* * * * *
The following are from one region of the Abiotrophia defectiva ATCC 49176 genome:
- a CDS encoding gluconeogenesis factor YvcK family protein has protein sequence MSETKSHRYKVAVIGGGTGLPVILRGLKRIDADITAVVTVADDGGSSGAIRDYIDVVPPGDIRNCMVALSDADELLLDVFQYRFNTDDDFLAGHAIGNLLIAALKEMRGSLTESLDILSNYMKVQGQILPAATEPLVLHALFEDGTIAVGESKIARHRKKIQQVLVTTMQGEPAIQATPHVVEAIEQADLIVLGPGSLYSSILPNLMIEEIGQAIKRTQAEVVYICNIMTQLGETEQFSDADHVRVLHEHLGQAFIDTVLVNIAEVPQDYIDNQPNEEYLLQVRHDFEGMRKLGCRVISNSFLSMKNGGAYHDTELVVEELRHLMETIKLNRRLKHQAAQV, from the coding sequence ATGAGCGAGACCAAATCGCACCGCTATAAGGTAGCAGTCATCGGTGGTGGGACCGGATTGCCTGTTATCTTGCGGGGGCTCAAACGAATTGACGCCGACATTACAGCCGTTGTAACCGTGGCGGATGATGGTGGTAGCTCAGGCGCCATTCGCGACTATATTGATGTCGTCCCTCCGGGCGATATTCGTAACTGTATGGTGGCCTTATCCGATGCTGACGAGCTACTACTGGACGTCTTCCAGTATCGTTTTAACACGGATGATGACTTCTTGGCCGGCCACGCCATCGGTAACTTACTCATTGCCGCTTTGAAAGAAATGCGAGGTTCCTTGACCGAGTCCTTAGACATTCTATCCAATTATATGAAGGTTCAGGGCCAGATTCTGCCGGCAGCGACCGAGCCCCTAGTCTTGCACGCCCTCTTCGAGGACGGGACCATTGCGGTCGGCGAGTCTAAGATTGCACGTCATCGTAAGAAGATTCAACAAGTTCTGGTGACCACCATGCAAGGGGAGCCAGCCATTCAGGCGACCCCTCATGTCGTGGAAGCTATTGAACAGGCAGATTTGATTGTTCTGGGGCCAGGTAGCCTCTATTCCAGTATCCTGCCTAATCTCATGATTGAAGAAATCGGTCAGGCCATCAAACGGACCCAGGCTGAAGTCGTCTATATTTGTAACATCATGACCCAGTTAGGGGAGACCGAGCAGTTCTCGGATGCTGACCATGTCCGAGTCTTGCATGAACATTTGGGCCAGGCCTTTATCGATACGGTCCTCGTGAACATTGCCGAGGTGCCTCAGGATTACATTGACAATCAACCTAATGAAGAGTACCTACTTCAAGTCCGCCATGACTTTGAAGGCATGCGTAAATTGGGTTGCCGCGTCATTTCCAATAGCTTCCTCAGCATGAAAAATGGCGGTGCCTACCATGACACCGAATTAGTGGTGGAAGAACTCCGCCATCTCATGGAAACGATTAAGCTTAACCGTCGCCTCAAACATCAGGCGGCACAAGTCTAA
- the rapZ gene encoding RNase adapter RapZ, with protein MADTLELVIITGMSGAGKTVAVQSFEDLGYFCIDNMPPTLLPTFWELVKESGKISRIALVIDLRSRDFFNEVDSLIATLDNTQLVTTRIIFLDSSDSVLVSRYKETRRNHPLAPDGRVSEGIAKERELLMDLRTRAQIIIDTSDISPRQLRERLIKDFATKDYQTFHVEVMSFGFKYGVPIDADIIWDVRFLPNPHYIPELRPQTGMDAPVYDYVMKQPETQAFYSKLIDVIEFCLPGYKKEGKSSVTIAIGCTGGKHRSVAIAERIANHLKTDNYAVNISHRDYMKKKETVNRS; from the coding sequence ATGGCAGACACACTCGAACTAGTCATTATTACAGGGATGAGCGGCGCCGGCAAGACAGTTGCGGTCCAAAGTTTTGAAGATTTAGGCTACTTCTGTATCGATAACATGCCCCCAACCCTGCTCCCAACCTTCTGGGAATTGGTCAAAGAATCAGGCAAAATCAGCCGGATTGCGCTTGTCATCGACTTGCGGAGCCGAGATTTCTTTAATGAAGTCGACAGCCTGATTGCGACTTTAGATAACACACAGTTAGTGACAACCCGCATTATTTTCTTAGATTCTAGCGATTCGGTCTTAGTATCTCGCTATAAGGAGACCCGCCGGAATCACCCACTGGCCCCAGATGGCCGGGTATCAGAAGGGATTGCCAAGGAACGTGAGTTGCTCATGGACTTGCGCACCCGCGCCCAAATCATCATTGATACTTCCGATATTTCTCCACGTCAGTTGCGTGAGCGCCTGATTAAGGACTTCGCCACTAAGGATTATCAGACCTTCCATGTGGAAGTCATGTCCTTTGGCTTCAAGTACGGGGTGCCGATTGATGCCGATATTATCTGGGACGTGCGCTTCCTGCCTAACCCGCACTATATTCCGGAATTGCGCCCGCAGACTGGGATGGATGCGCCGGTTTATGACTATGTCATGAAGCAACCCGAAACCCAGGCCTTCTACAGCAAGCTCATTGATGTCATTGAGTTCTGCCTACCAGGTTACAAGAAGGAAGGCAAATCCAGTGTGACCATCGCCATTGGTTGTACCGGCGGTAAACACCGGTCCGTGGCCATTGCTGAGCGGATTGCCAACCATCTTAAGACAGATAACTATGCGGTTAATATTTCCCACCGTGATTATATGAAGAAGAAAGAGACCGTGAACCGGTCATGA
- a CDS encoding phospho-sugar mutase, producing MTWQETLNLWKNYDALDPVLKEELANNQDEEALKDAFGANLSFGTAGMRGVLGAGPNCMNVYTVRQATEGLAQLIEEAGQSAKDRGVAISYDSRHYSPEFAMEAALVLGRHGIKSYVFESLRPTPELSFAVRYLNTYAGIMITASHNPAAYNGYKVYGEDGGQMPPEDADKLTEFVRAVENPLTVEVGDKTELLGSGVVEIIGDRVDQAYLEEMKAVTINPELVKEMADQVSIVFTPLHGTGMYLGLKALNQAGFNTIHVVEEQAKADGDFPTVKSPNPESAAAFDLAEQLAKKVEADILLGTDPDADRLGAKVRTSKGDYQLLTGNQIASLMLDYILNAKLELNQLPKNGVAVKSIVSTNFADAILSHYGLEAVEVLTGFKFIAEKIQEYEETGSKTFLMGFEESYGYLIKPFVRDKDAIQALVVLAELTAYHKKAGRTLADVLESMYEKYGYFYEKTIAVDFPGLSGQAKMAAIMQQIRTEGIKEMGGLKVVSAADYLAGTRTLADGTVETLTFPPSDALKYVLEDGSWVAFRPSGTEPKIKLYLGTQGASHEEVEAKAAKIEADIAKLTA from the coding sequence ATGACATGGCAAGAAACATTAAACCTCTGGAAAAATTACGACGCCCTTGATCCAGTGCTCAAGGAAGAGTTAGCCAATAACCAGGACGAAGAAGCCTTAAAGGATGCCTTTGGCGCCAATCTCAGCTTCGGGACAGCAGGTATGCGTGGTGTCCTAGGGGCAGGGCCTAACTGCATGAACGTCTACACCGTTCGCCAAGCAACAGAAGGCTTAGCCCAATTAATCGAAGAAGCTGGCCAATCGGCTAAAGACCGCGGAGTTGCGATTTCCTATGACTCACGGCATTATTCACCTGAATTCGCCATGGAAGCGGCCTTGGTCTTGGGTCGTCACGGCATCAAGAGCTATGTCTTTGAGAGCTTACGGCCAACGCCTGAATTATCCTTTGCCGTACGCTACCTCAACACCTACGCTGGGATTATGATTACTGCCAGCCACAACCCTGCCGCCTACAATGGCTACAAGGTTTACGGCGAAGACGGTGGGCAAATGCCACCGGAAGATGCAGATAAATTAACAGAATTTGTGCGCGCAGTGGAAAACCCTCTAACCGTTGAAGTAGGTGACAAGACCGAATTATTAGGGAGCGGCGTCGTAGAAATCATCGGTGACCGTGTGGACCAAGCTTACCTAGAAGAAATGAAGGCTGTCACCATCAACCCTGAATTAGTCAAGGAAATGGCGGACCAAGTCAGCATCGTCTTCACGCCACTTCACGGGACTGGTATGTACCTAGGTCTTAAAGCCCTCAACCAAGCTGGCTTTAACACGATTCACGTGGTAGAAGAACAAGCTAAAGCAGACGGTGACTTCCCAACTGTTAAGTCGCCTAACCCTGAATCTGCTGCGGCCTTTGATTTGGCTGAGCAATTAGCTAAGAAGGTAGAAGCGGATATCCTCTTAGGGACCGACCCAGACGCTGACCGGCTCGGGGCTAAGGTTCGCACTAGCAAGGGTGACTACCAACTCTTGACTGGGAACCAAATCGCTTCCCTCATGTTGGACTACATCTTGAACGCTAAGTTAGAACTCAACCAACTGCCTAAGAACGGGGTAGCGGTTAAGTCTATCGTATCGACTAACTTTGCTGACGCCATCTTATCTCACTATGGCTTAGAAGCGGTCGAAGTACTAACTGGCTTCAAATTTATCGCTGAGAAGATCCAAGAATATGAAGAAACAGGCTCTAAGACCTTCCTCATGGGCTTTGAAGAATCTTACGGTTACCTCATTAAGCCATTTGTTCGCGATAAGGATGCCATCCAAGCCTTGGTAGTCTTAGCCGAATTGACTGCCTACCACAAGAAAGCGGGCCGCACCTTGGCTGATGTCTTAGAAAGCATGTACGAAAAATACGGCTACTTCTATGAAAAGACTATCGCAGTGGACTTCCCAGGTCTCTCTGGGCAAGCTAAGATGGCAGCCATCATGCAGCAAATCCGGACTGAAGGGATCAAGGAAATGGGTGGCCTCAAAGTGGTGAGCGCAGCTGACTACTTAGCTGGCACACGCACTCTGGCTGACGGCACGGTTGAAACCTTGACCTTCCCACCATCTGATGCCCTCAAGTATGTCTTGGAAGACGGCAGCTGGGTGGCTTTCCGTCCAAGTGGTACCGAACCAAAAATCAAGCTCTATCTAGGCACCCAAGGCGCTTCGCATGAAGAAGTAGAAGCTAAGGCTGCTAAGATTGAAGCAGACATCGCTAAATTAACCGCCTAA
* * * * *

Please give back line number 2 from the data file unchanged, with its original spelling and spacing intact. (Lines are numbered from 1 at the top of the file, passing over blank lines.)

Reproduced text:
- a CDS encoding gluconeogenesis factor YvcK family protein has protein sequence MSETKSHRYKVAVIGGGTGLPVILRGLKRIDADITAVVTVADDGGSSGAIRDYIDVVPPGDIRNCMVALSDADELLLDVFQYRFNTDDDFLAGHAIGNLLIAALKEMRGSLTESLDILSNYMKVQGQILPAATEPLVLHALFEDGTIAVGESKIARHRKKIQQVLVTTMQGEPAIQATPHVVEAIEQADLIVLGPGSLYSSILPNLMIEEIGQAIKRTQAEVVYICNIMTQLGETEQFSDADHVRVLHEHLGQAFIDTVLVNIAEVPQDYIDNQPNEEYLLQVRHDFEGMRKLGCRVISNSFLSMKNGGAYHDTELVVEELRHLMETIKLNRRLKHQAAQV, from the coding sequence ATGAGCGAGACCAAATCGCACCGCTATAAGGTAGCAGTCATCGGTGGTGGGACCGGATTGCCTGTTATCTTGCGGGGGCTCAAACGAATTGACGCCGACATTACAGCCGTTGTAACCGTGGCGGATGATGGTGGTAGCTCAGGCGCCATTCGCGACTATATTGATGTCGTCCCTCCGGGCGATATTCGTAACTGTATGGTGGCCTTATCCGATGCTGACGAGCTACTACTGGACGTCTTCCAGTATCGTTTTAACACGGATGATGACTTCTTGGCCGGCCACGCCATCGGTAACTTACTCATTGCCGCTTTGAAAGAAATGCGAGGTTCCTTGACCGAGTCCTTAGACATTCTATCCAATTATATGAAGGTTCAGGGCCAGATTCTGCCGGCAGCGACCGAGCCCCTAGTCTTGCACGCCCTCTTCGAGGACGGGACCATTGCGGTCGGCGAGTCTAAGATTGCACGTCATCGTAAGAAGATTCAACAAGTTCTGGTGACCACCATGCAAGGGGAGCCAGCCATTCAGGCGACCCCTCATGTCGTGGAAGCTATTGAACAGGCAGATTTGATTGTTCTGGGGCCAGGTAGCCTCTATTCCAGTATCCTGCCTAATCTCATGATTGAAGAAATCGGTCAGGCCATCAAACGGACCCAGGCTGAAGTCGTCTATATTTGTAACATCATGACCCAGTTAGGGGAGACCGAGCAGTTCTCGGATGCTGACCATGTCCGAGTCTTGCATGAACATTTGGGCCAGGCCTTTATCGATACGGTCCTCGTGAACATTGCCGAGGTGCCTCAGGATTACATTGACAATCAACCTAATGAAGAGTACCTACTTCAAGTCCGCCATGACTTTGAAGGCATGCGTAAATTGGGTTGCCGCGTCATTTCCAATAGCTTCCTCAGCATGAAAAATGGCGGTGCCTACCATGACACCGAATTAGTGGTGGAAGAACTCCGCCATCTCATGGAAACGATTAAGCTTAACCGTCGCCTCAAACATCAGGCGGCACAAGTCTAA